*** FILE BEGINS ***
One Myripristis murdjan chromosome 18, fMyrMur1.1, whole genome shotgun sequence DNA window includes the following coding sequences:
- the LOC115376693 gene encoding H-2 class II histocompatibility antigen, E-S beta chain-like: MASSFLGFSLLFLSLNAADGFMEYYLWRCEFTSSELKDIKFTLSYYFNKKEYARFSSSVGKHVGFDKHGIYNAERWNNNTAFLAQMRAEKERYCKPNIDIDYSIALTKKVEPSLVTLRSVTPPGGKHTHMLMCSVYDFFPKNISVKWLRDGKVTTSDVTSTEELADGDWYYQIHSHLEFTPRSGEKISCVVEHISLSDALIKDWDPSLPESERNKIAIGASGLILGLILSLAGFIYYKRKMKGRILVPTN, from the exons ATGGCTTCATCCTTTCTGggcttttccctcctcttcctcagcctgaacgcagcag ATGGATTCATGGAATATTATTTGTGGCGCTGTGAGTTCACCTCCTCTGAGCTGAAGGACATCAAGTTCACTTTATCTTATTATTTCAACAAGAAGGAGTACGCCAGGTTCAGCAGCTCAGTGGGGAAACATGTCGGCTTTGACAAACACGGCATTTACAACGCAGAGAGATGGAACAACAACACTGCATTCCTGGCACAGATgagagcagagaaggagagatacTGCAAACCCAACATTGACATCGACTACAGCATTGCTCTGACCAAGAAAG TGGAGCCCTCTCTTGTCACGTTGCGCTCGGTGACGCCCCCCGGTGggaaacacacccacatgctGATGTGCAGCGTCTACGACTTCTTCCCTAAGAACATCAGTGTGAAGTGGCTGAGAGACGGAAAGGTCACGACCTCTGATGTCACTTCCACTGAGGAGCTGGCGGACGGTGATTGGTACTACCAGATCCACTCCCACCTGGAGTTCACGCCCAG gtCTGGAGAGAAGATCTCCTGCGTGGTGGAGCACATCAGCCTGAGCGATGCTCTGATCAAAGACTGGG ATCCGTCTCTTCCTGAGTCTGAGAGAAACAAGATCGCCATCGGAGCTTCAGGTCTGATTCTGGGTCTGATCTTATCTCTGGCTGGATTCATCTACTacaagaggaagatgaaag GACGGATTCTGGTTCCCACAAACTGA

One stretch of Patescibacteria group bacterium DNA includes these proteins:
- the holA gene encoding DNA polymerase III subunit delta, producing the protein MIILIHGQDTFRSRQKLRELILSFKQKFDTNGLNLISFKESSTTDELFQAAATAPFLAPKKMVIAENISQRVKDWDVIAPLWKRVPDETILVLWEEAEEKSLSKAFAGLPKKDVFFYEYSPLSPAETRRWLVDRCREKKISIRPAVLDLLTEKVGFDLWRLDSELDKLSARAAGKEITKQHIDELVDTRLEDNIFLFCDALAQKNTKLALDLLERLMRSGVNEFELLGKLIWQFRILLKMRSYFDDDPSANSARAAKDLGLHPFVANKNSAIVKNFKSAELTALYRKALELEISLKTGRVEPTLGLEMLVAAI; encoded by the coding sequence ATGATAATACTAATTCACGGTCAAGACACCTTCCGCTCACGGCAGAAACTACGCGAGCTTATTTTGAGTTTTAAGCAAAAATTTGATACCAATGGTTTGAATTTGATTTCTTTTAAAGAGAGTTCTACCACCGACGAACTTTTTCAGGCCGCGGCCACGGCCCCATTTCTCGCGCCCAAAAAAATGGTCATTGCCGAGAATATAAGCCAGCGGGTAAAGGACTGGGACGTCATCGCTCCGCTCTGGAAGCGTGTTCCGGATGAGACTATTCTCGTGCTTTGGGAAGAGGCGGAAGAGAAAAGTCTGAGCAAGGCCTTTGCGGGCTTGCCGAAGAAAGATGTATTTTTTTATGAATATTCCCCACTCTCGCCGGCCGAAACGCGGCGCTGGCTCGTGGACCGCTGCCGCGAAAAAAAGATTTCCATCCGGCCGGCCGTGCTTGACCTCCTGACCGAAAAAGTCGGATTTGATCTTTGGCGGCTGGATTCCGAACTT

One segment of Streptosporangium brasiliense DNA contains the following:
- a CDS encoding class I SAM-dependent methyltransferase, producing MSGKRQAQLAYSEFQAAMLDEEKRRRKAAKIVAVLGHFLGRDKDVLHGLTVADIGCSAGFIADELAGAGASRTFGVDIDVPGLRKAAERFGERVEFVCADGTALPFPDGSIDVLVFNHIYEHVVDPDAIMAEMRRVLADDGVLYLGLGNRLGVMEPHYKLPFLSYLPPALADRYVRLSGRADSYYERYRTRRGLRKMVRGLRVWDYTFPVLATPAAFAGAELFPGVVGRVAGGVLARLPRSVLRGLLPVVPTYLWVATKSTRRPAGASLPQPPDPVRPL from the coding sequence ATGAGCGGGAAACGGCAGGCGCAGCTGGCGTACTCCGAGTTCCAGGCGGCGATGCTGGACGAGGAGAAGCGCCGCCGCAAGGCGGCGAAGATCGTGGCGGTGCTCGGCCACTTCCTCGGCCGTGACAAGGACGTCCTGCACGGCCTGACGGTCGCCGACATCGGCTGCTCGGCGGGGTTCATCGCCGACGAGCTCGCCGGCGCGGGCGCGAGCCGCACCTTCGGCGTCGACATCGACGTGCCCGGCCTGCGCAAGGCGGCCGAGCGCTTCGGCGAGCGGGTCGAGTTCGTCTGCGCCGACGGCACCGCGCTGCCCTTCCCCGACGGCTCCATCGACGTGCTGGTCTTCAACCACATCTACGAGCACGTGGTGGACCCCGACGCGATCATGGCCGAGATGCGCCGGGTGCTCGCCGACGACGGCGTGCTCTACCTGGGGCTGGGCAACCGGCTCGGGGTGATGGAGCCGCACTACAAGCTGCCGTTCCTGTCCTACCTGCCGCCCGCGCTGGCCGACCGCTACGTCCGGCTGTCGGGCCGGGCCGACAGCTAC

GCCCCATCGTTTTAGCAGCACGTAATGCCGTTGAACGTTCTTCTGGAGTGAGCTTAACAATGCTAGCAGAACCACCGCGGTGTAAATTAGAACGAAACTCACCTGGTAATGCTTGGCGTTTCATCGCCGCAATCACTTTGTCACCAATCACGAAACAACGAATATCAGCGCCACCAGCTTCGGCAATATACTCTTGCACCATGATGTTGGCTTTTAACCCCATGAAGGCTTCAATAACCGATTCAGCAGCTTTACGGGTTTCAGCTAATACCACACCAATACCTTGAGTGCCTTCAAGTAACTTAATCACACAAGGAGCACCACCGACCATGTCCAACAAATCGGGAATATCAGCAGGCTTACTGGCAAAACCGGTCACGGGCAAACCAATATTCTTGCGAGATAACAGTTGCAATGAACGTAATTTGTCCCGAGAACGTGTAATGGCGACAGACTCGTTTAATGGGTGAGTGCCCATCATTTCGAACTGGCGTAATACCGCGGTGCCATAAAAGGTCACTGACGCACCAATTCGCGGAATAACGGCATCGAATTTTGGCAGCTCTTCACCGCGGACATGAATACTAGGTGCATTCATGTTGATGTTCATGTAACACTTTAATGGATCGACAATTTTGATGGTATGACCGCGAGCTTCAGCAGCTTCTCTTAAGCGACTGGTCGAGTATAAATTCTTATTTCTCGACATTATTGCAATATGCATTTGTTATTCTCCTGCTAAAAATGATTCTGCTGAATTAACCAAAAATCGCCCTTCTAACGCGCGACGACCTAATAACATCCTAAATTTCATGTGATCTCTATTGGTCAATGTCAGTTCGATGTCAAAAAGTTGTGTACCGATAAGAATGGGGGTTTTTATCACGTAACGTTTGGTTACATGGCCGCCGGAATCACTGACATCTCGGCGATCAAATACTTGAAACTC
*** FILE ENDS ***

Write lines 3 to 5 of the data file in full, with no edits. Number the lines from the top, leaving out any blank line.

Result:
One stretch of Patescibacteria group bacterium DNA includes these proteins:
- the holA gene encoding DNA polymerase III subunit delta, producing the protein MIILIHGQDTFRSRQKLRELILSFKQKFDTNGLNLISFKESSTTDELFQAAATAPFLAPKKMVIAENISQRVKDWDVIAPLWKRVPDETILVLWEEAEEKSLSKAFAGLPKKDVFFYEYSPLSPAETRRWLVDRCREKKISIRPAVLDLLTEKVGFDLWRLDSELDKLSARAAGKEITKQHIDELVDTRLEDNIFLFCDALAQKNTKLALDLLERLMRSGVNEFELLGKLIWQFRILLKMRSYFDDDPSANSARAAKDLGLHPFVANKNSAIVKNFKSAELTALYRKALELEISLKTGRVEPTLGLEMLVAAI; encoded by the coding sequence ATGATAATACTAATTCACGGTCAAGACACCTTCCGCTCACGGCAGAAACTACGCGAGCTTATTTTGAGTTTTAAGCAAAAATTTGATACCAATGGTTTGAATTTGATTTCTTTTAAAGAGAGTTCTACCACCGACGAACTTTTTCAGGCCGCGGCCACGGCCCCATTTCTCGCGCCCAAAAAAATGGTCATTGCCGAGAATATAAGCCAGCGGGTAAAGGACTGGGACGTCATCGCTCCGCTCTGGAAGCGTGTTCCGGATGAGACTATTCTCGTGCTTTGGGAAGAGGCGGAAGAGAAAAGTCTGAGCAAGGCCTTTGCGGGCTTGCCGAAGAAAGATGTATTTTTTTATGAATATTCCCCACTCTCGCCGGCCGAAACGCGGCGCTGGCTCGTGGACCGCTGCCGCGAAAAAAAGATTTCCATCCGGCCGGCCGTGCTTGACCTCCTGACCGAAAAAGTCGGATTTGATCTTTGGCGGCTGGATTCCGAACTT

One segment of Streptosporangium brasiliense DNA contains the following: